As I stared out at the ocean, looking but not really seeing, I felt the rest of the world slipping away, and my past, the ghosts of time, invaded my mind and clouded my vision. “God where are you? You’re supposed to be protecting me!”
Tears were streaming down my face. When I had thought about leaving my homeland and fleeing to a tiny island, generally unheard of, I hadn’t considered that my ghosts would follow me and all my skeletons would come tumbling out of the closet, affecting my friendships here and my ability to teach. I had hoped that they would stay in America, so that I could forget the mistakes I had made before and all of the pain I had left behind. Somehow they had caught up with me and were shattering my so-called stability at full force. The worst part of it was that God was allowing it, He was allowing me to drown, and I couldn’t understand why.
We are our own worst enemy. My infected mind was telling me that I didn’t belong here, that I wasn’t worthy to teach, and that no one seemed to care whether or not I was here anyway. So what was the point? I should just leave, but then where would I go? I felt like such a fraud. My mind continued to attack me.
I was on a beautiful island, supposedly “living the life,” and yet I felt a darkness hovering over me. That’s when I began to realize that I needed to make some major changes on the inside about how I approach issues in my life. I couldn’t do it on my own; I wasn’t superwoman. I began to understand that no matter how far I ran, I could never run from myself.
As I remained on the rocks and stared into the ocean, I felt completely alone and vulnerable; the only one I could truly depend on was God. I pulled my muumuu around me tight and hugged my knees to my chest. Then I began to sing. No one could hear me or critique my voice; I was singing to God and God alone. For the first time I understood what it felt like to truly let go and immerse myself in worship. I felt an overwhelming sense of peace surround me, and the morsel of hope that I was clinging to began to bloom. Tears continued to stream down my face, but I was beginning to feel stronger, more open to God’s will.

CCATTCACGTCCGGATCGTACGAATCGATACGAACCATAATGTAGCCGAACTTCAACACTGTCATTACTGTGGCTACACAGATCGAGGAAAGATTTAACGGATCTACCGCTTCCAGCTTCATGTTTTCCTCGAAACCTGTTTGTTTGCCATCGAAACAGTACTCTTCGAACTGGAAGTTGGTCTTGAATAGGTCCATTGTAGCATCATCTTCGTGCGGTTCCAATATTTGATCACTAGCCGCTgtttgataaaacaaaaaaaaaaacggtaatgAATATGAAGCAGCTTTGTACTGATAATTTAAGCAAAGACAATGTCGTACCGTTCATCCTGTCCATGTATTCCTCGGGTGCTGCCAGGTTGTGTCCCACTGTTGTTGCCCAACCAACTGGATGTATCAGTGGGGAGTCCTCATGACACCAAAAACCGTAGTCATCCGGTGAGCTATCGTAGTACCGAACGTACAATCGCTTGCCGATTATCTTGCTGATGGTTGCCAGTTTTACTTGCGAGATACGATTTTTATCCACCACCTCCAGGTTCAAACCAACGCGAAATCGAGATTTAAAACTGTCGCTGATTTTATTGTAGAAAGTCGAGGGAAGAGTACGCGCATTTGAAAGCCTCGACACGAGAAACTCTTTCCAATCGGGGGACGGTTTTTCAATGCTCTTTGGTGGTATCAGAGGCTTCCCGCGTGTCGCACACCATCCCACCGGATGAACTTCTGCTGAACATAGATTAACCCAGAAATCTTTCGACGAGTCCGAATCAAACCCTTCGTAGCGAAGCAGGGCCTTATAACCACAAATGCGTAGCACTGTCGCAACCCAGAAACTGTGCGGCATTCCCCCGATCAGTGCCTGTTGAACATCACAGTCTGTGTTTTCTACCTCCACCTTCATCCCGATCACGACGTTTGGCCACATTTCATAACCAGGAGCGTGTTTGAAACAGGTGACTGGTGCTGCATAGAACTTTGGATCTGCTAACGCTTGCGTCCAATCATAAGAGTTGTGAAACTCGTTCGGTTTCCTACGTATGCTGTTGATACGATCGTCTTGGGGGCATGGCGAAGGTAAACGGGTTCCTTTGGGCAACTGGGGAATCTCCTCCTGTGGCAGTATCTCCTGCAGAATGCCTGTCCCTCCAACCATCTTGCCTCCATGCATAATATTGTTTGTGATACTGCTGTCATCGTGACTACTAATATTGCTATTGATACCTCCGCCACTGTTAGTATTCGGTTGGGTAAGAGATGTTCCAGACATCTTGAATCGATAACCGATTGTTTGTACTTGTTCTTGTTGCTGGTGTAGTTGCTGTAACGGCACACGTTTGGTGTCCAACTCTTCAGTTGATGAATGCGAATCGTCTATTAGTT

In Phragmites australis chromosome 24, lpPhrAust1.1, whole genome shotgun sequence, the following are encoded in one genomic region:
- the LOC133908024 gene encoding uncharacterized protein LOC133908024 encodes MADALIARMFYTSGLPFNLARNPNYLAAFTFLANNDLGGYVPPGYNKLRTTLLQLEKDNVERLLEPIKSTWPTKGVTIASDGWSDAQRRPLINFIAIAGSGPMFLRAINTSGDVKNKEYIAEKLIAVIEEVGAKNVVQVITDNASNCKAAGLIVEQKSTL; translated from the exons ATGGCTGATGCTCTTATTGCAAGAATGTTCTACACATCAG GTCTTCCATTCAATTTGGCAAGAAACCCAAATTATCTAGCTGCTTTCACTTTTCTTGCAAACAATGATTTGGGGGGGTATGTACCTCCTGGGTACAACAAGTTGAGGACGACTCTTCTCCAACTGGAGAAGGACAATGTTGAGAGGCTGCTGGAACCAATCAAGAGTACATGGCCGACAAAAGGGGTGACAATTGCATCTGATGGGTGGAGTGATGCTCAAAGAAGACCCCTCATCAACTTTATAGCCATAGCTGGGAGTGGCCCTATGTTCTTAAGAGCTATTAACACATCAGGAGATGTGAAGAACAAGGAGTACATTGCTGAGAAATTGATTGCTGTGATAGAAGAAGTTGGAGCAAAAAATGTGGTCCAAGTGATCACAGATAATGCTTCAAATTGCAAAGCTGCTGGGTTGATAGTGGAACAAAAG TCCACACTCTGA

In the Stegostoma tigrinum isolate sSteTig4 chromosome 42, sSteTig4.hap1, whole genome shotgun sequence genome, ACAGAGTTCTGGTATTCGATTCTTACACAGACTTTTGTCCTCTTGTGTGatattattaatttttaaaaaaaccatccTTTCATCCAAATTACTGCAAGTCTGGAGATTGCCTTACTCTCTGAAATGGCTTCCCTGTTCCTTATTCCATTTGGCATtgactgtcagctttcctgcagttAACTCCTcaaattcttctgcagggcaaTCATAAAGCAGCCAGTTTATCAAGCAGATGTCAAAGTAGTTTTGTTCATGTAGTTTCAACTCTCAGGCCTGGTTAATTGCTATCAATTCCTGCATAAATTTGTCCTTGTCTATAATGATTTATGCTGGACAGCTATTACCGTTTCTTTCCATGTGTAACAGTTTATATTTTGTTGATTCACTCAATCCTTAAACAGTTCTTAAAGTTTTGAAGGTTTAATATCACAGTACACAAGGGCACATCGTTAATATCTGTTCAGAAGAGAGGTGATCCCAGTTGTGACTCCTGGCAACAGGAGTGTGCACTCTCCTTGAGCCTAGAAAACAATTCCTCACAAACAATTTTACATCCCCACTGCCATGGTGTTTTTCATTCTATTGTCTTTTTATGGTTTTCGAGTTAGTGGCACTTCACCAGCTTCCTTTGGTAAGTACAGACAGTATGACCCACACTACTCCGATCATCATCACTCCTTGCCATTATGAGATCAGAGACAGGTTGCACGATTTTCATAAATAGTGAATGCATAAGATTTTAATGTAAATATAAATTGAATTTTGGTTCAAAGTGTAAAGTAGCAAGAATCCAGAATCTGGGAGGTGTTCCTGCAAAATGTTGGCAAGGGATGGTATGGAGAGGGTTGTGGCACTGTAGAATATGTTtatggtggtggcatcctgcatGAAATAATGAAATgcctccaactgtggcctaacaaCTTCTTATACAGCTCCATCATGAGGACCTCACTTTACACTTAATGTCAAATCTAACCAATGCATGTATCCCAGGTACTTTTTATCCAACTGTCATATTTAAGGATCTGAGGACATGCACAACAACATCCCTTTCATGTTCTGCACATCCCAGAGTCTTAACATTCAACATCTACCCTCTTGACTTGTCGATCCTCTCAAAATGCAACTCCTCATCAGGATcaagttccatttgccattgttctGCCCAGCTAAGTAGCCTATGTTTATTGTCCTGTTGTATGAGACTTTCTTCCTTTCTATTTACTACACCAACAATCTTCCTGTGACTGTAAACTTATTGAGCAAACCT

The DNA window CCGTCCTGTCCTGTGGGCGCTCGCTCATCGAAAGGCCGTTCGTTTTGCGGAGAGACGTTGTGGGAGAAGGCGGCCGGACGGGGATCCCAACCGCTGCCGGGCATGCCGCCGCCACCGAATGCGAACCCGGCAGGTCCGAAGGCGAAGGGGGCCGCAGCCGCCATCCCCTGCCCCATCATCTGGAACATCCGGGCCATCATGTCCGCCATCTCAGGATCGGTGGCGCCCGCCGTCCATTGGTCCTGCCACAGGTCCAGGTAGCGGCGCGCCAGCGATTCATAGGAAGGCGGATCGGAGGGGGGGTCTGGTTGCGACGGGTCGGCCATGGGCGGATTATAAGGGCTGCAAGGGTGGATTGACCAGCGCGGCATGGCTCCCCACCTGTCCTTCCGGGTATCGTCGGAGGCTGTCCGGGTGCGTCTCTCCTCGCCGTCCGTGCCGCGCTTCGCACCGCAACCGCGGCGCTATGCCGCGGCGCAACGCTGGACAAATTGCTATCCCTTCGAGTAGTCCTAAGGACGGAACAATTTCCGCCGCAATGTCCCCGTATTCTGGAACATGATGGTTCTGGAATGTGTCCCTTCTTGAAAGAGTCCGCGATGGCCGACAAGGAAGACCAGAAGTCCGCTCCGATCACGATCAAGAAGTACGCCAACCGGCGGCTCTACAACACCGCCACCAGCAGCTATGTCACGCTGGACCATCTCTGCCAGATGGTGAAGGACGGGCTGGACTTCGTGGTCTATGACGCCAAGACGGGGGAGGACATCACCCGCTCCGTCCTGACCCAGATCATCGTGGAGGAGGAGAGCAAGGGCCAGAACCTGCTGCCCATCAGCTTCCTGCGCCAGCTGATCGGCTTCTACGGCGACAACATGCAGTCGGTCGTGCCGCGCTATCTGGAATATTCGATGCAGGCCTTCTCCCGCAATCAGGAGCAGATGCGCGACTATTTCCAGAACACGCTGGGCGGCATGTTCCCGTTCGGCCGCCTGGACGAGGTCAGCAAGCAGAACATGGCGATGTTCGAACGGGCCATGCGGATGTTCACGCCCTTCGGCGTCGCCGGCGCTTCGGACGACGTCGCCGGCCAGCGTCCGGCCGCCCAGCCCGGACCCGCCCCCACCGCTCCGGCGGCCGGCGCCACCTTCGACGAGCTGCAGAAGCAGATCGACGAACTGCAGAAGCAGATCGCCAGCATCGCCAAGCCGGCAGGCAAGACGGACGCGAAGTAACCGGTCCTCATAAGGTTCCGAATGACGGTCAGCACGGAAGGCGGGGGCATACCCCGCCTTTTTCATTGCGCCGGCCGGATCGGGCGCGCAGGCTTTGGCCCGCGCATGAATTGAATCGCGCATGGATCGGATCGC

Four years have passed since I answered God’s call to be a volunteer in the beautiful Marshall Islands. Reflecting back on my experiences, I realize how much of an impact those 10 months had on my life and continue to shape who I am today. At the time, I couldn’t see that by allowing my demons to surface, He was helping me. He was exposing the façade that I had created and was showing me that there was a better path – one that required honesty. I needed to be true to myself. No more lies.
I’m still getting to know myself – my strengths, my weaknesses and what I’m passionate about. Sometimes understanding and following what God wants for my life is as clear as mud, but somehow I have always managed to grasp a tiny seed of faith and there is always hope in close reach. More often than not, I find myself stumbling and crawling through life; but those are the moments that have defined me and have taught me the most. They have strengthened my character and beliefs and reinforced my foundation of trust in God. A good friend once told me that we are on this earth to learn. We may stumble, we may fall lower than we ever thought possible; but we should take it as an opportunity to grow. Who knows? We may discover something beautiful about ourselves and most of all, about the God who loves us.
Janelle Churchill, originally from the United States, served as a Kindergarten Teacher for the Delap SDA School in the Marshall Islands. She served from July of 2007 to June of 2008. Janelle feels that we grow as Christians when we help others, bettering ourselves in the process, and maintaining a close relationship with God.
The next thing I knew, the door flew open, and I was staring down at a double-barreled sawed-off shotgun.
Mission 360° features inspiring stories about mission work.
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